I like the guys over at Outside the Beltway. I’ve known James Joyner for over 20 years. They often get quoted here at BJ because they are generally reasonable conservative/libertarian. But they also demonstrate what is really a problem over on their side of the aisle, namely the fact that even reasonable right-wingers seem to have no functional BS detector.
Here is Doug Mataconis ranting about the Volt (General Motors Loses Nearly $50,000 Every Time It Sells A Chevy Volt):
If you’re a businessman and you’re losing $50,000 on every sale of a certain item you manufacture, shouldn’t that tell you that you’re doing something wrong? Shouldn’t it, perhaps, tell you that the idea of building the rebirth of your company on such a product is a mistake? We were told after the bailout that we’d see something new from Detroit. With the Volt, all we’re seeing is more of the same bad business decisions that got Detroit in trouble in the first place.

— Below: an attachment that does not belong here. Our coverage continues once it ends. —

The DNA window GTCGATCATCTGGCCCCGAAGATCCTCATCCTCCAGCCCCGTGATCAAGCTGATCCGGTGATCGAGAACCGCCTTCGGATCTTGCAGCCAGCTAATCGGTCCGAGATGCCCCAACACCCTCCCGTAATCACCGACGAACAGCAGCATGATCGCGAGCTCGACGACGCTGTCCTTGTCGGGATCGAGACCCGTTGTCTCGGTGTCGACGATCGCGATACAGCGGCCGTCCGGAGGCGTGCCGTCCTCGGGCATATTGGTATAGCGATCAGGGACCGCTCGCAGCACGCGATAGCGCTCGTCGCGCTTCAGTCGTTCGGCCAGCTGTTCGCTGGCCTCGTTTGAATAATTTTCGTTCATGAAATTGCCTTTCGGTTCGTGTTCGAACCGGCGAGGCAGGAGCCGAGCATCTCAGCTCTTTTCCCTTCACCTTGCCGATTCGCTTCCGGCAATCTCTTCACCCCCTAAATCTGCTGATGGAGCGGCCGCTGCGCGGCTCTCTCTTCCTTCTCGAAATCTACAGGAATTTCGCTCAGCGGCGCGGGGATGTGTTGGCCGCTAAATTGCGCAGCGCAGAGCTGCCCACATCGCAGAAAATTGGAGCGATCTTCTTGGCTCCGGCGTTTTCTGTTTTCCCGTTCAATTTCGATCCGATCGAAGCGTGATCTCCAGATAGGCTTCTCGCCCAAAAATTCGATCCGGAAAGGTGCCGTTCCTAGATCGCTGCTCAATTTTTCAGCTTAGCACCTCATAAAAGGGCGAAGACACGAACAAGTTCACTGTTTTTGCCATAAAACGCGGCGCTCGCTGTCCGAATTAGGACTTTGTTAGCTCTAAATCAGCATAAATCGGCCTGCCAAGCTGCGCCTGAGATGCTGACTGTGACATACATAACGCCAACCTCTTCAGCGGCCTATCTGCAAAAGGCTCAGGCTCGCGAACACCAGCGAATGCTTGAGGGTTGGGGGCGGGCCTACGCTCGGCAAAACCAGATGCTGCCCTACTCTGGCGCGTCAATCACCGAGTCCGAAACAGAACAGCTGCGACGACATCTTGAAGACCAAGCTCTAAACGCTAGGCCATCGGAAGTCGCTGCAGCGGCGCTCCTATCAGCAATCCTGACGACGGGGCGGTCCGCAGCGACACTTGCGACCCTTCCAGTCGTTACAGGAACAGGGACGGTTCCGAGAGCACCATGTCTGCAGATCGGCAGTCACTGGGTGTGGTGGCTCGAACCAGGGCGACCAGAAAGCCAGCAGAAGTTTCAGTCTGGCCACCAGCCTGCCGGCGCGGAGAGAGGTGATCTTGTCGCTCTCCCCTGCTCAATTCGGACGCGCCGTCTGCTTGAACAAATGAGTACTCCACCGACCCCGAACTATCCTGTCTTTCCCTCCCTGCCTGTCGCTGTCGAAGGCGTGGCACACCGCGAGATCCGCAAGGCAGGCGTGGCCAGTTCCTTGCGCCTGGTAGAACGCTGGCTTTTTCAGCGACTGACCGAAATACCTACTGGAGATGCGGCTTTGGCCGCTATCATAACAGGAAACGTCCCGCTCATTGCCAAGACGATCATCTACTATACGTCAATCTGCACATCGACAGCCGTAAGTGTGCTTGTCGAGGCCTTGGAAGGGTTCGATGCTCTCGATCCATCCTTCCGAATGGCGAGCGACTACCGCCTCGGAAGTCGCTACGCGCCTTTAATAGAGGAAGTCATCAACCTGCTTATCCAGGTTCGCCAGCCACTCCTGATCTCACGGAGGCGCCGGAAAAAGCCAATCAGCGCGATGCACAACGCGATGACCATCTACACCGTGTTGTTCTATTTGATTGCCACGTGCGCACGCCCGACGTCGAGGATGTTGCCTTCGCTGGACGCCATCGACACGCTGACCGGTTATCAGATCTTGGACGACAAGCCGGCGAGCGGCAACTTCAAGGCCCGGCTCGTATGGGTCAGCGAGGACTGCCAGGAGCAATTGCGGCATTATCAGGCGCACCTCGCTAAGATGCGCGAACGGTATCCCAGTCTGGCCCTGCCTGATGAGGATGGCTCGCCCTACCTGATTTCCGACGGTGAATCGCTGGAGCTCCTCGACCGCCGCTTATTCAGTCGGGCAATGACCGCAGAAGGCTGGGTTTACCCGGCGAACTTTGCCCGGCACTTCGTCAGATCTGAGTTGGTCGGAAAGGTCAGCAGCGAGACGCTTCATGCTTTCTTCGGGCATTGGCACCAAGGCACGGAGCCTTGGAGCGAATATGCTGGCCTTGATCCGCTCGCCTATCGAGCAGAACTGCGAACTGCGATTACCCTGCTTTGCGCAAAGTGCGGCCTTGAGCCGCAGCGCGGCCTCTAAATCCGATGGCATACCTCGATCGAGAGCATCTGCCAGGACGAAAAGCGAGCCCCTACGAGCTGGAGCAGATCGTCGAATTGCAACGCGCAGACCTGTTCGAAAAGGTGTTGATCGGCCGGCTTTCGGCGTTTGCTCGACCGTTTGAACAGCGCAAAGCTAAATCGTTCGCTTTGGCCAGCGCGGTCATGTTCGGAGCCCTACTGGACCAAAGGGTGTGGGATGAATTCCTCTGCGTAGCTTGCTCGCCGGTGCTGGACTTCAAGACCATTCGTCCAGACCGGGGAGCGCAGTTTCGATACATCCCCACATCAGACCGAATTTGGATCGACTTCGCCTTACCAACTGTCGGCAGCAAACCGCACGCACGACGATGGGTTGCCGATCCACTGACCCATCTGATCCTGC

But, of course, Chevy isn’t losing $50k per Volt. It is making money on each sale, but that money has not yet been sufficient to recoup development costs. So if you amortize the total costs against the revenue so far you get a loss of $50K per car, even though each new Volt produced and sold is marginally profitable. If you’re a businessman in that situation you want to continue to make ’em and sell ’em to amortize those costs. Pretty basic sunk cost story, right? And pretty obvious too. I mean, isn’t it unlikely that production costs would be upwards of $85k per vehicle necessary to generate $50k losses per vehicle.
Anyway, I don’t read all OTB posts, but I clicked on this one because the headline was obviously false. And of course, several of us pointed that out to Doug in the comments thread. And yet, his only contributions to that thread doubled down on the claim, and he’s posted no correction/retraction.
But this is a pretty common thing I find with conservatives/libertarians. I am not sure it is deliberate, but rather a bizarre credulousness combined with an unwillingness to admit errors of fact. I mean, this is the McMegan problem too. I wish I could understand it, but I admit, I just don’t. It is almost like they don’t even want to get it right.